Home Editorials Interpreting Success

Interpreting Success


Although the BJP has been on an election-winning spree, it is important that it interprets the victories correctly. The major reason for the wins has been what is described as the ‘Modi factor’. This does not mean that Modi is some kind of a charismatic leader who charms the voters to follow him. The fact is that the people agree with the vision of India that he proposes. It is important for BJP and Hindutva grassroots workers, more than anybody else, to understand what this is. It is not simple, which is why there is so much of misdirected Hindu chauvinism being displayed at many places – before and after elections. They do not get what is working for them and pursuing what they think does.

The people are essentially against communal politics, which is why they have so emphatically rejected the Congress model of appeasement that has over the years sought to justify and cover up minority fundamentalism that operates under the cover of religious freedom. Communalism cannot be fought by such fake secularism, or by counter-communalism. It has to be done through promotion of the Indian identity, something that Modi has successfully done. To begin with, this requires veneration, not rejection of, India’s ancient culture and beliefs. Also, recognition of historical truths, howsoever bitter they may be. Even in the 18th Century, Hindu thought leaders had begun to reject practices that were unacceptable in the modern age and this approach was enshrined in the Constitution. Unfortunately, communal politics led to ‘toleration’ of other archaic and regressive beliefs that have become millstones around the neck of present day society. The insistence on these beliefs by fundamentalists cannot be ‘tolerated’ merely for the sake of a perennially delicate ‘ceasefire’.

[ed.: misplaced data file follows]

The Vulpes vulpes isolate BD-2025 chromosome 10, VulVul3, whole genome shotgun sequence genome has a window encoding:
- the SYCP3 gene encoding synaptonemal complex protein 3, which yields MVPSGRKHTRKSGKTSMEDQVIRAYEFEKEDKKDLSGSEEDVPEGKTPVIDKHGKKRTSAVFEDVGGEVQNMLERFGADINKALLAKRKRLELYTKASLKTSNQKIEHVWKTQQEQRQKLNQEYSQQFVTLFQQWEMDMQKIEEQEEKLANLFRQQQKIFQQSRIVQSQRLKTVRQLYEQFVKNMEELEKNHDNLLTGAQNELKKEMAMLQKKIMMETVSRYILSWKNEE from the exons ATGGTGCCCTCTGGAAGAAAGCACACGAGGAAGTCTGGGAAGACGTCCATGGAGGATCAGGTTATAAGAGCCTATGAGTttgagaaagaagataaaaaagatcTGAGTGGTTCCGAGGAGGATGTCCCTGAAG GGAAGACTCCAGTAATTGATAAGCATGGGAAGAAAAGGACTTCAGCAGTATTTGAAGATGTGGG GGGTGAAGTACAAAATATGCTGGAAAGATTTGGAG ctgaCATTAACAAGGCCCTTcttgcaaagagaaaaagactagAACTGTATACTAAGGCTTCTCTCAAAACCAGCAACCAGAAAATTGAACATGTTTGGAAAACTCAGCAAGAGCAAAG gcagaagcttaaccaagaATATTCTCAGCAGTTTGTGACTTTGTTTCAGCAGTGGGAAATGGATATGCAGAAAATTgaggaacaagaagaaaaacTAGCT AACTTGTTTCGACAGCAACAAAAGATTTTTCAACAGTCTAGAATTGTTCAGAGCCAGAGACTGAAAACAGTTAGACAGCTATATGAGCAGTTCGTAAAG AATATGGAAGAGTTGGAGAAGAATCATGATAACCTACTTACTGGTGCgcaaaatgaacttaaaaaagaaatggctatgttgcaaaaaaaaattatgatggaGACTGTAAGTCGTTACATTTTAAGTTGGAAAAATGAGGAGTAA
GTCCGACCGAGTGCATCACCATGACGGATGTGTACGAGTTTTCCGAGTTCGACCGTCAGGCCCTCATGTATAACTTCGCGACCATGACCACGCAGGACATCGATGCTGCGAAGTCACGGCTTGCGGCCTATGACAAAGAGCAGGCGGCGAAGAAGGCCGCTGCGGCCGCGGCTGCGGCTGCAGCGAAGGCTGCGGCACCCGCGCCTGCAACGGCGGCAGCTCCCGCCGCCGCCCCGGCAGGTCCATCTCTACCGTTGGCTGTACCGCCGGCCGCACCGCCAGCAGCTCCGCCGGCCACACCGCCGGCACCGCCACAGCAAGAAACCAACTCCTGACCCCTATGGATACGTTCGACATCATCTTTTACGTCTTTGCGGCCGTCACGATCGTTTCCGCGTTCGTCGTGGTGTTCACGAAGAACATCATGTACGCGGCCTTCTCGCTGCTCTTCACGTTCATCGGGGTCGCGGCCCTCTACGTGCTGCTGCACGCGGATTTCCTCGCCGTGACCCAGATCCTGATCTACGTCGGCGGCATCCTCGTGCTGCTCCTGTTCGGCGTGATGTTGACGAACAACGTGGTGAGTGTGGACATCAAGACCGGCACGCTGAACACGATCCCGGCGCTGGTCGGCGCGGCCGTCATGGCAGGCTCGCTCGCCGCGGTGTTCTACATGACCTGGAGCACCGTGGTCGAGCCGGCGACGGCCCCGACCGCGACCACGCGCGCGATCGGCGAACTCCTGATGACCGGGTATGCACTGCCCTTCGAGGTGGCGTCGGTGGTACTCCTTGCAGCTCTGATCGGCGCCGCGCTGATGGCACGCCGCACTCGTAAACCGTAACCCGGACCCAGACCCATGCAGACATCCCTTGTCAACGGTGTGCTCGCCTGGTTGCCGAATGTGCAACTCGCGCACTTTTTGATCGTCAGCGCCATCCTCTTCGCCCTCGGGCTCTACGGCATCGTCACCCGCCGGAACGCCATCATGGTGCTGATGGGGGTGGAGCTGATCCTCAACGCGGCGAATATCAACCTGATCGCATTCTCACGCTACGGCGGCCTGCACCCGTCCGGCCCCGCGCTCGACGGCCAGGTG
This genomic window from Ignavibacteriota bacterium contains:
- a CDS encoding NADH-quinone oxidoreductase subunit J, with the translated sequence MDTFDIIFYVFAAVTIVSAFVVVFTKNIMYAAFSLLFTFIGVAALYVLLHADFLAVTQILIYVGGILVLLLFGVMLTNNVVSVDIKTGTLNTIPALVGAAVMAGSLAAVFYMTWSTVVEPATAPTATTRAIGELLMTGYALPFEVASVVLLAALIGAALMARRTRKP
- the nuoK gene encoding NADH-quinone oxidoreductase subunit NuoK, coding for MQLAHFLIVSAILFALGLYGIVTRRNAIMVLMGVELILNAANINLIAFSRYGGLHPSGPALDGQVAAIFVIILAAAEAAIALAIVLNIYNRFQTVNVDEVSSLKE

Inextricably linked with this ‘Indian’ identity in its many dimensions and diversity is building of the capacity to ‘develop’ as a nation. In metaphorical terms, it is the desire to once again make India the ‘Sonay ki Chidiya’ of the past. This requires a development model that leads to wealth creation and distributive justice. Owing to the populist politics usual with democracies, the latter has always found greater support, while generation of wealth has been frowned upon. And yet, as democracies should, India has evolved to the point through repeated electoral experiments to a stage where a Modi-mix of the two has found acceptance. Religion can play a role as motivator, but not as an impediment. This pragmatism has to be understood by the BJP cadre, if they wish to build on the Modi factor to future electoral successes.